After the passage of the Tariff of 1789, various other plans were considered to address the debt issues during the first session of Congress, but none were able to generate widespread support. In September 1789, with no resolution in sight and the close of that session drawing near, Congress directed Secretary of the Treasury Alexander Hamilton to prepare a report on credit. In his Report on the Public Credit, Hamilton estimated that the state and federal governments had a combined debt of $79 million; he projected that the federal government's annual income would be $2.8 million. Drawing on the ideas of Robert Morris and others, Hamilton proposed the most ambitious and far-reaching economic plan that had ever been advanced by an American, calling for the federal assumption of state debt and the mass issuance of federal bonds. Hamilton believed that these measures would restore the ailing economy, ensure a stable and adequate money stock, and make it easier for the federal government to borrow during emergencies such as wars. He also proposed redeeming the promissory notes issued by the Continental Congress during the American Revolution at full value, thereby establishing the precedent that the government would uphold the value of its securities. Hamilton's proposal drew opposition from Madison, who was reluctant to reward the speculators who had bought up many of the promissory notes at a fraction of their value after the Revolutionary War.
Congressional delegations from Virginia, Maryland, and Georgia, which had lower or no debts, and whose citizens would effectively pay a portion of the debt of other states if the federal government assumed it, were disinclined to accept the proposal. Many in Congress argued that the plan was beyond the constitutional power of the new government. James Madison led the effort to block the provision and prevent the plan from gaining approval. Others contended that the debts should be repudiated, and the United States should refuse to pay them. Washington supported Hamilton's plan but refused to become involved in the congressional debate, and opposition mounted in the House of Representatives. The debate over assumption became entangled with the simultaneous debate over the site of the nation's capital. In the Compromise of 1790, Hamilton's assumption plan was adopted as the Funding Act of 1790, as several southern congressmen voted for the bill in exchange for a capital located on the Potomac River.
Later in 1790, Hamilton issued another set of recommendations in his Second Report on Public Credit. The report called for the establishment of a national bank and an excise tax on distilled spirits. Hamilton's proposed national bank would provide credit to fledgling industries, serve as a depository for government funds, and oversee one nationwide currency. In response to Hamilton's proposal, Congress passed the Bank Bill of 1791, establishing the First Bank of the United States. Madison and Attorney General Randolph lobbied Washington to veto the bill as unconstitutional extension of the federal government's authority. Washington, having ten days to sign or veto the bill, sent their objections to Hamilton for comment. Hamilton persuasively argued that the Constitution granted Congress the power to establish the national bank. He asserted that the Constitution guaranteed "implied as well as express powers," and that government would be paralyzed should the latter not be acknowledged and exercised. After receiving Hamilton's letter, Washington still harbored some doubts, but he nonetheless signed the bill into law that evening.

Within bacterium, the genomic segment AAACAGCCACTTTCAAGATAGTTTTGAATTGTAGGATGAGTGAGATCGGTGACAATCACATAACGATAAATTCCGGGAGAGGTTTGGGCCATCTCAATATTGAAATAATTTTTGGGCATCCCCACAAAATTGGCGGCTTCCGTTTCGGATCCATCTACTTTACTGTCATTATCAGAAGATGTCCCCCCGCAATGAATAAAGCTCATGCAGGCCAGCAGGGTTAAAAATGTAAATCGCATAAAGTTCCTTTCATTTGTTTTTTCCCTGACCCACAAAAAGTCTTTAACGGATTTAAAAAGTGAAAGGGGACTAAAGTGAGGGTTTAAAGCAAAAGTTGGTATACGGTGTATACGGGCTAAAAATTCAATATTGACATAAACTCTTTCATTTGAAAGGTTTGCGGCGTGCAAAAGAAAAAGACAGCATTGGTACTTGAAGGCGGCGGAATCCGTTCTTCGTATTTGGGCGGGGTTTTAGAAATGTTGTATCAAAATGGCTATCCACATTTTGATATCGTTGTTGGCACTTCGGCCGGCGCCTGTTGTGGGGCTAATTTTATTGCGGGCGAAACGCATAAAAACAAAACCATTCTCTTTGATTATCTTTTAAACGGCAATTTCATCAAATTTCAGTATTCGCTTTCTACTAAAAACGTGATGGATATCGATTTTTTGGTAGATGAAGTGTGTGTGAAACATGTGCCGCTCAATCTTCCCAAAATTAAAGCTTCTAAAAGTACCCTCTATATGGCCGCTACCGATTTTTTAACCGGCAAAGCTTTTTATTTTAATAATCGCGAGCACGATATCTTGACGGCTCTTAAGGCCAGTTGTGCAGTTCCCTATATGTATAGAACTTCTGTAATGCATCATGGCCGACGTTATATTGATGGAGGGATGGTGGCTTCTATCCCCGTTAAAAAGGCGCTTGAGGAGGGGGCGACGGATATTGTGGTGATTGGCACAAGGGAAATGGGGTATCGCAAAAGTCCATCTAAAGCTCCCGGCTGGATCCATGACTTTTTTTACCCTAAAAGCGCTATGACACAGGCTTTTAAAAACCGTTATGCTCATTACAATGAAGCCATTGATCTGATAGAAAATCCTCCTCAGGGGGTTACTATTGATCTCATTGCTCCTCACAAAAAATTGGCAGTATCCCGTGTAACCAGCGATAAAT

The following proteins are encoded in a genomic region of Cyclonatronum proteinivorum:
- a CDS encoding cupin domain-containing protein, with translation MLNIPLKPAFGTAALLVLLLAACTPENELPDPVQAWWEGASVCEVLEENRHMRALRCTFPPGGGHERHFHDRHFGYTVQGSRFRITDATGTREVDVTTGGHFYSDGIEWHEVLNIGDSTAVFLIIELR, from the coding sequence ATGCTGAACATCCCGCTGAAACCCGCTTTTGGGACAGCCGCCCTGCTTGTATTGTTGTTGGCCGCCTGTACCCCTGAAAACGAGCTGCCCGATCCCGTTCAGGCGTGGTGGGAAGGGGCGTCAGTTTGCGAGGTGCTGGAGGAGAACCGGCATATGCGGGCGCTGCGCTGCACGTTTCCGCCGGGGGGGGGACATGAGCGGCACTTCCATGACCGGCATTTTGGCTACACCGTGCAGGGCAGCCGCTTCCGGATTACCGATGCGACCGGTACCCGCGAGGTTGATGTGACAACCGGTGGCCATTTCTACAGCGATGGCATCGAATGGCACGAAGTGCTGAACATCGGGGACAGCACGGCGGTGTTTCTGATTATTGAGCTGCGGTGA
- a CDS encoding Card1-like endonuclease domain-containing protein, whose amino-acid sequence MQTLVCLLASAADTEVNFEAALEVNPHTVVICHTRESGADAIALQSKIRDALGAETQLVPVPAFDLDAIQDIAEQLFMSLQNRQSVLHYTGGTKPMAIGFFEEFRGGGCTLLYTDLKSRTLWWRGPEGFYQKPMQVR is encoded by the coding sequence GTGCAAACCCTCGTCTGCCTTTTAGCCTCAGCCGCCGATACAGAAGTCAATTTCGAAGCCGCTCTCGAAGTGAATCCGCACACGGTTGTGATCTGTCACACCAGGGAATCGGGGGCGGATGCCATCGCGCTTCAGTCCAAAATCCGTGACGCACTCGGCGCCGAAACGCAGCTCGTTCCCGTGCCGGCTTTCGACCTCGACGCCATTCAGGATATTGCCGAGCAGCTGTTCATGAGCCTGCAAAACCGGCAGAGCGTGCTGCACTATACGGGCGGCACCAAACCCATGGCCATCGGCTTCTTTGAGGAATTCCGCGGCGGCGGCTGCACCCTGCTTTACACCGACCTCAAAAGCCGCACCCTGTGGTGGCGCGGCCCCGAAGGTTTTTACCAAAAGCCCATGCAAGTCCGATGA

The following year, Congress passed the Coinage Act of 1792, establishing the United States Mint and the United States dollar, and regulating the coinage of the United States. Historian Samuel Morison points to Hamilton's 1790 bank report as turning Jefferson against Hamilton. Jefferson feared that the creation of the national bank would lead to political, economic, and social inequality, with Northern financial interests dominating American society much as aristocrats dominated European society.
In December 1791, Hamilton published the Report on Manufactures, which recommended numerous policies designed to protect U.S. merchants and industries to increase national wealth, induce artisans to immigrate, cause machinery to be invented, and employ women and children. Hamilton called for federally-supervised infrastructure projects, the establishment of state-owned munitions factories and subsidies for privately owned factories, and the imposition of a protective tariff. Though Congress had adopted much of Hamilton's earlier proposals, his manufacturing proposals fell flat, even in the more-industrialized North, as merchant-shipowners had a stake in free trade. There were also questions raised about the constitutionality of these proposals, and opponents such as Jefferson feared that Hamilton's expansive interpretation of the Necessary and Proper Clause would grant Congress the power to legislate on any subject.